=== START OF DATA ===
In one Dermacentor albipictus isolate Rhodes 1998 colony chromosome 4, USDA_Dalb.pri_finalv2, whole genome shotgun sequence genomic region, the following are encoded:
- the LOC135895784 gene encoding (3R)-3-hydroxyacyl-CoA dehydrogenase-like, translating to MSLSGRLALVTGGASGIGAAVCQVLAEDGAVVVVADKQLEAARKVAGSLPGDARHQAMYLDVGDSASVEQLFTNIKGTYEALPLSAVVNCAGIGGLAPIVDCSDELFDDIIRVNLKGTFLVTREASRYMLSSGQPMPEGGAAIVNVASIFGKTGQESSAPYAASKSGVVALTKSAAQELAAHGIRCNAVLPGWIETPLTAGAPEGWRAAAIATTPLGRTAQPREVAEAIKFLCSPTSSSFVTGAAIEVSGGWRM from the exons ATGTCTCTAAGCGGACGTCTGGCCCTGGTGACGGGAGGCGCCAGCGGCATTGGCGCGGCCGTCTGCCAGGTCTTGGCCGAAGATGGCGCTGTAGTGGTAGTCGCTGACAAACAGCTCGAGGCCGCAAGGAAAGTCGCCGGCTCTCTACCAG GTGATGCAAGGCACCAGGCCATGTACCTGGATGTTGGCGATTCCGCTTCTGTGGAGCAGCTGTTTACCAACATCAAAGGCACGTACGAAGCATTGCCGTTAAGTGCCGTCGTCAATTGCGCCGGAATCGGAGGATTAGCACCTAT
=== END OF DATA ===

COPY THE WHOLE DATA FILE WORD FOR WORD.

In one Dermacentor albipictus isolate Rhodes 1998 colony chromosome 4, USDA_Dalb.pri_finalv2, whole genome shotgun sequence genomic region, the following are encoded:
- the LOC135895784 gene encoding (3R)-3-hydroxyacyl-CoA dehydrogenase-like, translating to MSLSGRLALVTGGASGIGAAVCQVLAEDGAVVVVADKQLEAARKVAGSLPGDARHQAMYLDVGDSASVEQLFTNIKGTYEALPLSAVVNCAGIGGLAPIVDCSDELFDDIIRVNLKGTFLVTREASRYMLSSGQPMPEGGAAIVNVASIFGKTGQESSAPYAASKSGVVALTKSAAQELAAHGIRCNAVLPGWIETPLTAGAPEGWRAAAIATTPLGRTAQPREVAEAIKFLCSPTSSSFVTGAAIEVSGGWRM from the exons ATGTCTCTAAGCGGACGTCTGGCCCTGGTGACGGGAGGCGCCAGCGGCATTGGCGCGGCCGTCTGCCAGGTCTTGGCCGAAGATGGCGCTGTAGTGGTAGTCGCTGACAAACAGCTCGAGGCCGCAAGGAAAGTCGCCGGCTCTCTACCAG GTGATGCAAGGCACCAGGCCATGTACCTGGATGTTGGCGATTCCGCTTCTGTGGAGCAGCTGTTTACCAACATCAAAGGCACGTACGAAGCATTGCCGTTAAGTGCCGTCGTCAATTGCGCCGGAATCGGAGGATTAGCACCTAT